Most Canadians assume that Indigenous journalism is either inherently biased or has no real bearing on their lives. This, in my opinion, is largely due to Canada’s apartheid-driven media landscape in which indigenous cultures, needs and rights are frequently handled as if they are store trinkets that can be confidently exploited, ridiculed or discarded on a whim.
We got a look at just how bad the situations is during the appropriation prize debacle in 2017–and, more recently, by horrifying wave of genocide denial that drenched the covers of most major papers.
It’s a painfully misguided treatment of a heavily marginalized sector of society and it undermines the quality of democracy in Canada.
As the founding editor of Intercontinental Cry I’ve spent the last 15 years navigating in and around Canada’s media landscape. I’ve talked with hundreds of journalists, editors, columnists and publishers–and I’ve encountered just about every kind of pothole and speed bump you can imagine. But even so, it’s taken me years to come to a full understanding of what indigenous media’s role actually is in Canada and everywhere else.
CBC’s Duncan McCue helped me come to terms with my own narrative through his analysis of Canadian newsroom media failings. And so did Marie Wilson, one of three commissioners of the Truth and Reconciliation Commission, who has repeatedly outlined the value of indigenous media and the full scope of its suppression in Canada.
A couple years back I outlined my own understanding at The Future of First Nations, Inuit, and Métis Broadcasting Conference in Ottawa. I want to share that narrative with you here in the hopes of contributing to your own understanding of the role of Indigenous media.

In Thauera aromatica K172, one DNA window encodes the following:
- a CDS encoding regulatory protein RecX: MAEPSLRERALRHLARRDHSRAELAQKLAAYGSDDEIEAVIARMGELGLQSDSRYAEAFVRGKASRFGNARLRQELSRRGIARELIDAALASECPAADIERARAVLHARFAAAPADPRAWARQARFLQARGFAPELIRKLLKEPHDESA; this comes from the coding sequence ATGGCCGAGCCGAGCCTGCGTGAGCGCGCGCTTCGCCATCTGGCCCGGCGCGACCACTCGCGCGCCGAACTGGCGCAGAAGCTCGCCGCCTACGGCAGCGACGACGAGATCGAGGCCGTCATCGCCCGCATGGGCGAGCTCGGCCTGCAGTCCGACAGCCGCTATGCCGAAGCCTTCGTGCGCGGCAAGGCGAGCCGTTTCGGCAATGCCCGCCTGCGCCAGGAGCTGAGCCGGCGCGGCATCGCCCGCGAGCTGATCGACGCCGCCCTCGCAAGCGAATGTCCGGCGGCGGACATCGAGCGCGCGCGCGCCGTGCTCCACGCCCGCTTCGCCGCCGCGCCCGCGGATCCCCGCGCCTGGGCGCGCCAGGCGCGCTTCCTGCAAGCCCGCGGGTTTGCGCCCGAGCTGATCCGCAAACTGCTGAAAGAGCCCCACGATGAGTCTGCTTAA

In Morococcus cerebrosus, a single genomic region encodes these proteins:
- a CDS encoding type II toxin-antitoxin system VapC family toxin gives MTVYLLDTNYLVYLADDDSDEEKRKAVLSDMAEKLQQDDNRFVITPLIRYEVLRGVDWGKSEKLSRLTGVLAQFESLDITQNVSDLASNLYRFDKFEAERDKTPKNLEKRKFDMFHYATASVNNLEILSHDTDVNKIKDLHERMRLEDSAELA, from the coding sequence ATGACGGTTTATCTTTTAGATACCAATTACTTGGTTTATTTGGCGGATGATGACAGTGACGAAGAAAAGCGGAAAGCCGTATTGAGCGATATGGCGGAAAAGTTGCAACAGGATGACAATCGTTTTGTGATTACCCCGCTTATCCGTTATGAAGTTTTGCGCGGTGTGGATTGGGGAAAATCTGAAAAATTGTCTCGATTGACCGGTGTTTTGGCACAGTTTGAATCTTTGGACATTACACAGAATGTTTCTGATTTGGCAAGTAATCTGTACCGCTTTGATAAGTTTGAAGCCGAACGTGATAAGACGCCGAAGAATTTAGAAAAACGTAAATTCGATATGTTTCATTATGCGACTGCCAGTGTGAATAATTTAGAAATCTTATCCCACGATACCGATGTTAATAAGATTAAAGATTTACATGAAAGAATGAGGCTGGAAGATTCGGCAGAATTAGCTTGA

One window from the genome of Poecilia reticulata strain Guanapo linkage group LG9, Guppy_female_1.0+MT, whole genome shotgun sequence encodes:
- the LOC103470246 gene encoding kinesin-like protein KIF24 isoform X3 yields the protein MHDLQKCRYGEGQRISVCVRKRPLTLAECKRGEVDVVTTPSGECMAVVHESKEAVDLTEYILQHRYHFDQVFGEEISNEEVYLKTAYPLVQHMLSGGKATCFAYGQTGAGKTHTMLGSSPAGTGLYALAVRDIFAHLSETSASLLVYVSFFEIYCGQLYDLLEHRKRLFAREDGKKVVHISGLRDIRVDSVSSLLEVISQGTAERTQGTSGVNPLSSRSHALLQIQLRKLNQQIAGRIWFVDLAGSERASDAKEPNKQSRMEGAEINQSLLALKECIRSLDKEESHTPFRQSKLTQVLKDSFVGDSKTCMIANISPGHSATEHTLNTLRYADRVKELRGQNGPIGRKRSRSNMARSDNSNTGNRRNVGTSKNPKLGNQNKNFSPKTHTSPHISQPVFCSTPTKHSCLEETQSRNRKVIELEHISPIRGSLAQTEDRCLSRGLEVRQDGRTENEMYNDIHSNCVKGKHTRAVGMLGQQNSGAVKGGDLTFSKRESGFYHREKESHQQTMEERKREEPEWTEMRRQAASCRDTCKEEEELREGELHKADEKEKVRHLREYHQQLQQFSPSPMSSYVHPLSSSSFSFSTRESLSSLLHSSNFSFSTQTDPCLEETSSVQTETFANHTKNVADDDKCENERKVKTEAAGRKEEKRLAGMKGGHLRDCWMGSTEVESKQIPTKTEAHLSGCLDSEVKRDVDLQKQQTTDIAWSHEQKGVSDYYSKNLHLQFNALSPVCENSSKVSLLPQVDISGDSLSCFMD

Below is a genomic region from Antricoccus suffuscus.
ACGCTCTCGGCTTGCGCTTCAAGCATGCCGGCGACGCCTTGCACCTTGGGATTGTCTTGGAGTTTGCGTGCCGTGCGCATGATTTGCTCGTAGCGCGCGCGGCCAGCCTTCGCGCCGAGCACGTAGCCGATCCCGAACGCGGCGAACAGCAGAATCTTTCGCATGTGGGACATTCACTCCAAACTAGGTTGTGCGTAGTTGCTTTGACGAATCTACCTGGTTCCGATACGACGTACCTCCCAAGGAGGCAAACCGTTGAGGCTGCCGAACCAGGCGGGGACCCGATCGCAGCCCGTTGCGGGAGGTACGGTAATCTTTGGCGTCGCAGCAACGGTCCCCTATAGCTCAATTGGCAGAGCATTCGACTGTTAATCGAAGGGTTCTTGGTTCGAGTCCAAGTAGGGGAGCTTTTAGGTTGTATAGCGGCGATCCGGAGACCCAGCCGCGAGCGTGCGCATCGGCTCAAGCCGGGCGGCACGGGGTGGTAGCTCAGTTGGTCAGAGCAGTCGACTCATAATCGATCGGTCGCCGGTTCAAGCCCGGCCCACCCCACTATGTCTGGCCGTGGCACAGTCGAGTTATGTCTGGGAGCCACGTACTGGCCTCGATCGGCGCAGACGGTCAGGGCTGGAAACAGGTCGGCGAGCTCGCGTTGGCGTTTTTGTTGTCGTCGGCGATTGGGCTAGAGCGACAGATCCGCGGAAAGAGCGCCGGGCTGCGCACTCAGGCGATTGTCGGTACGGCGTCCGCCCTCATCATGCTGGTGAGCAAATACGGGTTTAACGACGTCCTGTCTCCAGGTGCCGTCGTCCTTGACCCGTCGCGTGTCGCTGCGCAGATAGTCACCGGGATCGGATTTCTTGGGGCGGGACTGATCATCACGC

During my talk, I started things off by asking everyone if they knew the name of the First Nation that was displaced in 2011.
Only one person put their hand up.
It was Lake St. Martin First Nation, I explained.
You see, the Winnipeg government wanted a way to spare the city from having to deal with flooding each spring. The government ultimately decided that the best way to do that would be to turn Lake St. Martin’s reserve into a drainage basin. In order to create that drainage basin, the people had to go.
A few months after losing all their homes without compensation and being dispersed across the province of Manitoba, the community was confronted with a crisis from which they have never recovered.
According to the Southern Chiefs Organization, the stress of displacement resulted in “Attempted and actual suicides, family break-ups, increased family violence, drug use, alcoholism, and recruitment of community members by gangs in urban centres and host communities.” Health impacts, meanwhile, include “Miscarriages, depression, other mental health symptoms, and… premature deaths.
None of this would have happened, I warned, had the media intervened with the same enthusiasm that led them to swarm around Attawapiskat Chief Theresa Spence during the height of Idle No More–or, if, in the very least, the First Nation had the capacity to reach the Canadian public in the same manner as the City of Winnipeg or Ottawa.
Had the media intervened, the government’s plan would have been publicly scrutinized; The First Nation would have been able to voice their concerns; and the public would have rallied behind the community, forcing the government to go back to the negotiating table and work things out amicably.
That is the role and power of media–specifically journalism. It ensures that we can respond to threats, challenges and even opportunities that arise. It provides us with the insight we need to make informed decisions. It allows us to engage the public, and it creates a space for conversations that help us overcome fears and prejudices, bridge cultural gaps and even work through traumas that collectively weigh us down.